TODAY -

IMFP - Indian Made Foreign People

Dr Ksh Imokanta Singh *



Analogizing Indian Made Foreign Liquor (IMFL) to Indian Made Foreign (Phoren) People (IMFP). This piece of thought had been kept neglected, cloistered in the corner of the extreme left thought-shelf located on the ground floor of my thought library. I have to drag it out before it becomes cobwebbed, dust it out and keep it in the main reading room for public consumption. As such, infinite number of stories has been lost untold without any trace for millions of years of human existence, for many varied reasons.

The key to ignite this piece of thought was pressed by the constant media report of confiscation of huge number of IMFL bottles by Manipur Police personnel, lined up in front of sheepish looking culprits with blurred eyes hiding the identities, may be due to media ethics. But today the work of graphic man in the media house has been made easy with masks and hoods donned by the prized catches. Police must be having their own ways of disposing the confiscated goods, which are appropriate for a dry State.

The name itself is really interesting and intriguing at the same time-Indian Made Foreign Liquor. Giving respect to mostly red coloured spirited drinks (Yu-ngang) as compared to mostly colourless (or is it white?) local/ domestic ones (Yu-ngou) ! Other important catch words are 'Indian Made' (Make in India campaign ?).

This foreign-local binary brings me to the cultural and racial issues involving Mongoloid featured North-East Indians in the North, South, West India and even in Kolkata. For majority of the uninitiated residents of these regions, Mongoloid North Easterners are not like 'them' but from 'phoren' land. The word foreign is reserved for those coming from America or Europe, especially.

When talking of 'phoren' they are primarily Nepal, Bhutan, Myanmar, China etc. For them North-Easterners are 'phoren' imports in India and for North Easterners, they, themselves, are just Indian Made Foreign (Phoren) People (IMFP), especially in big cities like Delhi. Strangers in their own country !

Mongoloid North-Easterners are actually out rightly outstanding people. They outstand wherever they are in the afore-mentioned regions, easily identifiable. Is it something like a black James Bond 007 unable to hide in a white Europe ? Or is it something like a sole peacock in the midst of uninterested peahens ? (Today many of our girls/women have started looking not like 'us' with those Nupi Shabi Make-ups.)

Looks are not problematic as long as it is racialism (biological). Problem starts when it takes the course of racism (prejudice). Incidents of name calling, be it in sportive way or otherwise, are something most of North-Easterners have experienced in these regions. However, the same seems to be valid universally. North, South, West, East Indians are also easily identifiable in Manipur also. We have a generic name for them also here but they are not IMFP.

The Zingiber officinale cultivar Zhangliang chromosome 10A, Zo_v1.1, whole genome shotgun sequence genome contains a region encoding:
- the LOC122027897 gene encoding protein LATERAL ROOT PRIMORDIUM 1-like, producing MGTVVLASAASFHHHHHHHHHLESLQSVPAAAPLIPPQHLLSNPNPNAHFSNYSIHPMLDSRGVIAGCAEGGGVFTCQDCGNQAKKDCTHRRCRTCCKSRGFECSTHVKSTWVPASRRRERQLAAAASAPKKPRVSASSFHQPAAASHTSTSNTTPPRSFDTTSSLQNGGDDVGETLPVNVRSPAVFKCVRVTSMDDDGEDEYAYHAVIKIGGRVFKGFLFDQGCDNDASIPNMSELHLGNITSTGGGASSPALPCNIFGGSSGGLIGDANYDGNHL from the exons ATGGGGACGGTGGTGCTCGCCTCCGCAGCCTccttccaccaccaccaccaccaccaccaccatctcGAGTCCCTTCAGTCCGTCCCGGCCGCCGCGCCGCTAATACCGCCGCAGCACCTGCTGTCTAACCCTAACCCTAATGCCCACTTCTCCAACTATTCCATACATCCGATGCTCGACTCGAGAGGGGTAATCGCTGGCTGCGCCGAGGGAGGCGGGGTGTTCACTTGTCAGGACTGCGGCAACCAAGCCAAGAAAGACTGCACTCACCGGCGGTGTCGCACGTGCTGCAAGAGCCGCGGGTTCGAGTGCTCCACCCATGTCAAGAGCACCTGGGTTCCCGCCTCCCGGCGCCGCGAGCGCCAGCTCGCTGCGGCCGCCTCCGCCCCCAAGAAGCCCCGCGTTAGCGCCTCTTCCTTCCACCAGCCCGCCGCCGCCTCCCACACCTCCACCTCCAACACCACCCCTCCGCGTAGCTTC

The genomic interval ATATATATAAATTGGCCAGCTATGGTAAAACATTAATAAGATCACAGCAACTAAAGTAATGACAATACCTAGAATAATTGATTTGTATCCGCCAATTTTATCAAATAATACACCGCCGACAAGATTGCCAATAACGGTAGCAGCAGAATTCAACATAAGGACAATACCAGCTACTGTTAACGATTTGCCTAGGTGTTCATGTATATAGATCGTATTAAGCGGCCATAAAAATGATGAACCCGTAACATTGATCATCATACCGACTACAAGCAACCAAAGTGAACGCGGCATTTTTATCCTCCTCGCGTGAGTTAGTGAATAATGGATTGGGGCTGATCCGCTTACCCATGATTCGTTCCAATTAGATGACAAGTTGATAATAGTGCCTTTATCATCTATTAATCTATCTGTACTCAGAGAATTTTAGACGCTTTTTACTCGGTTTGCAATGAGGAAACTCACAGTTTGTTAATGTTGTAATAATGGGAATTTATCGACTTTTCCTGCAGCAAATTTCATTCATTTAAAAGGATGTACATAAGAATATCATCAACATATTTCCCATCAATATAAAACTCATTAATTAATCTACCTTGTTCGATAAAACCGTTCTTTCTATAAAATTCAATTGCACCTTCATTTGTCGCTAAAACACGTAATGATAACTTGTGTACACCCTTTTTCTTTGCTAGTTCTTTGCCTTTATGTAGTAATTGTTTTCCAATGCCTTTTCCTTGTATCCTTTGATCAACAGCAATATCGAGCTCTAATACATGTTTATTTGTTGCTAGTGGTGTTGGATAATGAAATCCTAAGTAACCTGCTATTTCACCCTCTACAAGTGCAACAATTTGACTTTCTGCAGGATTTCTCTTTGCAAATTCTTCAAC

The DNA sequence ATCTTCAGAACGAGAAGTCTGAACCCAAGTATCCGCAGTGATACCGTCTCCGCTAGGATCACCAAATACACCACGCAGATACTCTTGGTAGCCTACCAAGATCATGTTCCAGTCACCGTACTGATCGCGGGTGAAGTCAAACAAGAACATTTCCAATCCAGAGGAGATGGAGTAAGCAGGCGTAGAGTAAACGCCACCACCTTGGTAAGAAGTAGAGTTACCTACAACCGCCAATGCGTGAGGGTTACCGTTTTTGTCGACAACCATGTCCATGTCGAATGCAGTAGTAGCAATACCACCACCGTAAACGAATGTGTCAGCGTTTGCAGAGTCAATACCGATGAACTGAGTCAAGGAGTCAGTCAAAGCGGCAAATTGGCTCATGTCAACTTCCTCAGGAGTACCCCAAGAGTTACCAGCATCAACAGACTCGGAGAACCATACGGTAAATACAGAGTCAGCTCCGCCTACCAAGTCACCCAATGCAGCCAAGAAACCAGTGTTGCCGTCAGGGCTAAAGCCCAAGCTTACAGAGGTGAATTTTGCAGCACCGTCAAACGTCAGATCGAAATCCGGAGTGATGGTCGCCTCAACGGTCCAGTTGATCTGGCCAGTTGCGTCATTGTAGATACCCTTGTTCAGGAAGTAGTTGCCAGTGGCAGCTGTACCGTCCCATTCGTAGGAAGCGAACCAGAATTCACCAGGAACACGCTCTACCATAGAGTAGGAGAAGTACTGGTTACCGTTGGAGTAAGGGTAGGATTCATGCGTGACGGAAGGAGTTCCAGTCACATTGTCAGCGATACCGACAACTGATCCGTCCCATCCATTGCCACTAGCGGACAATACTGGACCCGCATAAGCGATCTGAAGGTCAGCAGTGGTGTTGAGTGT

Personally, for me, it had been overall a pleasant stint living in the capital city for years, except for those small incidents here and there. Making friends, especially when the room mates in the hostels were from Bihar and UP, was a game changer. Surprisingly, all my room-mates in the College and University hostels (Mazher and Jitendra) were aficionados of Sher-o-Shayari, which I immensely enjoyed and learnt (many times I was just a tube-light, Urdu being Greek to me).

Nevertheless, I carried my face, with head held high, everywhere I went (long hair which I sported once didn't change my biology). Once I went to one of my dearest friends, Pravin's village, Janjokhar, a non-descript village near Meerut in UP. Pravin and Jitendra were from the same stock, but I invited some curious glances from the locals, since I was something like a 'jadoo' to them as I was in a place where they did not get to see faces like mine quite often.

But getting acquainted with them, speaking their own tongue, enjoying rotis and sabji (prepared by my friend's lovely Bhabhi in chulha) and visiting sugarcane fields in the morning (ganneki khet, as they call it), made my day.

Coming back to Delhi from Meerut, those were my innocent days when most of the NE students crowded Nehru Vihar, Gandhi Vihar and coming out to Mukherjee Nagar in the evening, eye feasting, sitting near Batra Cinema (in fact I saw the film Duplicate thrice, not because I loved it so much but because they didn't change the film Fridays after Fridays).